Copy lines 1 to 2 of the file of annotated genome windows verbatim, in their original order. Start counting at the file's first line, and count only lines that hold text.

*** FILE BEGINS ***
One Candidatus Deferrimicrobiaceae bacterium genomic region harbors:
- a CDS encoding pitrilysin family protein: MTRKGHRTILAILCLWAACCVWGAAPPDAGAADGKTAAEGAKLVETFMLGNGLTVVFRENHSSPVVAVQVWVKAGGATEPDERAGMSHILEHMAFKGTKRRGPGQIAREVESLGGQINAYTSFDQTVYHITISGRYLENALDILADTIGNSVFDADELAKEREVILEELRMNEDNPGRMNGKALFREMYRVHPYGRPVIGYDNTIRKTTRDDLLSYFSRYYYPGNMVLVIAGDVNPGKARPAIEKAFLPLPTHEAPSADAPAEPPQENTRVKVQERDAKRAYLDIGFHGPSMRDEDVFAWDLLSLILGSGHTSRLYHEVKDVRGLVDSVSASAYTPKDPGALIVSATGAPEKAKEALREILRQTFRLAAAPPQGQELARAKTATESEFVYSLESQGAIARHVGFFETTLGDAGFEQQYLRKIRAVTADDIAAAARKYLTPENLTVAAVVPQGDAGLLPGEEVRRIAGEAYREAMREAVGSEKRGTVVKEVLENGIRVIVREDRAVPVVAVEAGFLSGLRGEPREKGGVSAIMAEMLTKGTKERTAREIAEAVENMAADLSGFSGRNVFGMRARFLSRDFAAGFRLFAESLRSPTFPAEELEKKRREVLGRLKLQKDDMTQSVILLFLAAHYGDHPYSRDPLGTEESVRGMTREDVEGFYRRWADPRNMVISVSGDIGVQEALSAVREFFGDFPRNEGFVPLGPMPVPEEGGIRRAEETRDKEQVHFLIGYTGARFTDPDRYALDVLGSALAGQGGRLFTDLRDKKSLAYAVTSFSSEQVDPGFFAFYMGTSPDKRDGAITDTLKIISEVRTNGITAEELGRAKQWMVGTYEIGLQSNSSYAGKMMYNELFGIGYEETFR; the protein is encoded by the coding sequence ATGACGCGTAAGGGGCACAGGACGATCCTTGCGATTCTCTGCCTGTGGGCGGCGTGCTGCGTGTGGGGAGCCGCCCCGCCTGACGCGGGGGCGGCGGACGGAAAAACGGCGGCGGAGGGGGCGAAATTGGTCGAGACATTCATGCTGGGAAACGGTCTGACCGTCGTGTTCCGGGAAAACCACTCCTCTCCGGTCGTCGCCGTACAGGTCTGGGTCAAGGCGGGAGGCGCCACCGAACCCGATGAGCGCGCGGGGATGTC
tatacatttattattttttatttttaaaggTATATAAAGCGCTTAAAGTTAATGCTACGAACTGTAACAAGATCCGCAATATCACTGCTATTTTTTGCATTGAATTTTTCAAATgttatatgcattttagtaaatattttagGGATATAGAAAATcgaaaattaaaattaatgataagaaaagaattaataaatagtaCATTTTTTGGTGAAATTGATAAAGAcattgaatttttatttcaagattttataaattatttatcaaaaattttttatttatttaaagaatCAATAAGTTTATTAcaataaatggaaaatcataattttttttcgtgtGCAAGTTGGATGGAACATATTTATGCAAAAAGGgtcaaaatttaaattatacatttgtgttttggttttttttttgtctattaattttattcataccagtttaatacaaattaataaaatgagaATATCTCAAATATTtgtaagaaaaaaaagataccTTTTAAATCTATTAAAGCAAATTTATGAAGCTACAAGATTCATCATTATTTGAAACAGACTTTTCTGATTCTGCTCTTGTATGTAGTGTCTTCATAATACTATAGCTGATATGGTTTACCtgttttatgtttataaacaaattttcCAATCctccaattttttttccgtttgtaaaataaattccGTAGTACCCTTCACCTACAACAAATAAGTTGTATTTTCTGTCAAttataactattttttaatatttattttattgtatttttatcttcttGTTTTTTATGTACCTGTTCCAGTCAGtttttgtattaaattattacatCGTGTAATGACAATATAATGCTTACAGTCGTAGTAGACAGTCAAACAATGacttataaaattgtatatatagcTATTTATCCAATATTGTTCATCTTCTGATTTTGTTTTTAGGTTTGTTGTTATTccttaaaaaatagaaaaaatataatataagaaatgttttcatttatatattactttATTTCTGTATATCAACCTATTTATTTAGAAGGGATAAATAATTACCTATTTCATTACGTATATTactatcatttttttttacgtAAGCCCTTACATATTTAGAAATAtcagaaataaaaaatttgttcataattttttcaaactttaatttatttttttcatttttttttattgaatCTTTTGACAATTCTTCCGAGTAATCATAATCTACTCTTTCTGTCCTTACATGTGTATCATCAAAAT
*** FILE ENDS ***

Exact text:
One Candidatus Deferrimicrobiaceae bacterium genomic region harbors:
- a CDS encoding pitrilysin family protein: MTRKGHRTILAILCLWAACCVWGAAPPDAGAADGKTAAEGAKLVETFMLGNGLTVVFRENHSSPVVAVQVWVKAGGATEPDERAGMSHILEHMAFKGTKRRGPGQIAREVESLGGQINAYTSFDQTVYHITISGRYLENALDILADTIGNSVFDADELAKEREVILEELRMNEDNPGRMNGKALFREMYRVHPYGRPVIGYDNTIRKTTRDDLLSYFSRYYYPGNMVLVIAGDVNPGKARPAIEKAFLPLPTHEAPSADAPAEPPQENTRVKVQERDAKRAYLDIGFHGPSMRDEDVFAWDLLSLILGSGHTSRLYHEVKDVRGLVDSVSASAYTPKDPGALIVSATGAPEKAKEALREILRQTFRLAAAPPQGQELARAKTATESEFVYSLESQGAIARHVGFFETTLGDAGFEQQYLRKIRAVTADDIAAAARKYLTPENLTVAAVVPQGDAGLLPGEEVRRIAGEAYREAMREAVGSEKRGTVVKEVLENGIRVIVREDRAVPVVAVEAGFLSGLRGEPREKGGVSAIMAEMLTKGTKERTAREIAEAVENMAADLSGFSGRNVFGMRARFLSRDFAAGFRLFAESLRSPTFPAEELEKKRREVLGRLKLQKDDMTQSVILLFLAAHYGDHPYSRDPLGTEESVRGMTREDVEGFYRRWADPRNMVISVSGDIGVQEALSAVREFFGDFPRNEGFVPLGPMPVPEEGGIRRAEETRDKEQVHFLIGYTGARFTDPDRYALDVLGSALAGQGGRLFTDLRDKKSLAYAVTSFSSEQVDPGFFAFYMGTSPDKRDGAITDTLKIISEVRTNGITAEELGRAKQWMVGTYEIGLQSNSSYAGKMMYNELFGIGYEETFR; the protein is encoded by the coding sequence ATGACGCGTAAGGGGCACAGGACGATCCTTGCGATTCTCTGCCTGTGGGCGGCGTGCTGCGTGTGGGGAGCCGCCCCGCCTGACGCGGGGGCGGCGGACGGAAAAACGGCGGCGGAGGGGGCGAAATTGGTCGAGACATTCATGCTGGGAAACGGTCTGACCGTCGTGTTCCGGGAAAACCACTCCTCTCCGGTCGTCGCCGTACAGGTCTGGGTCAAGGCGGGAGGCGCCACCGAACCCGATGAGCGCGCGGGGATGTC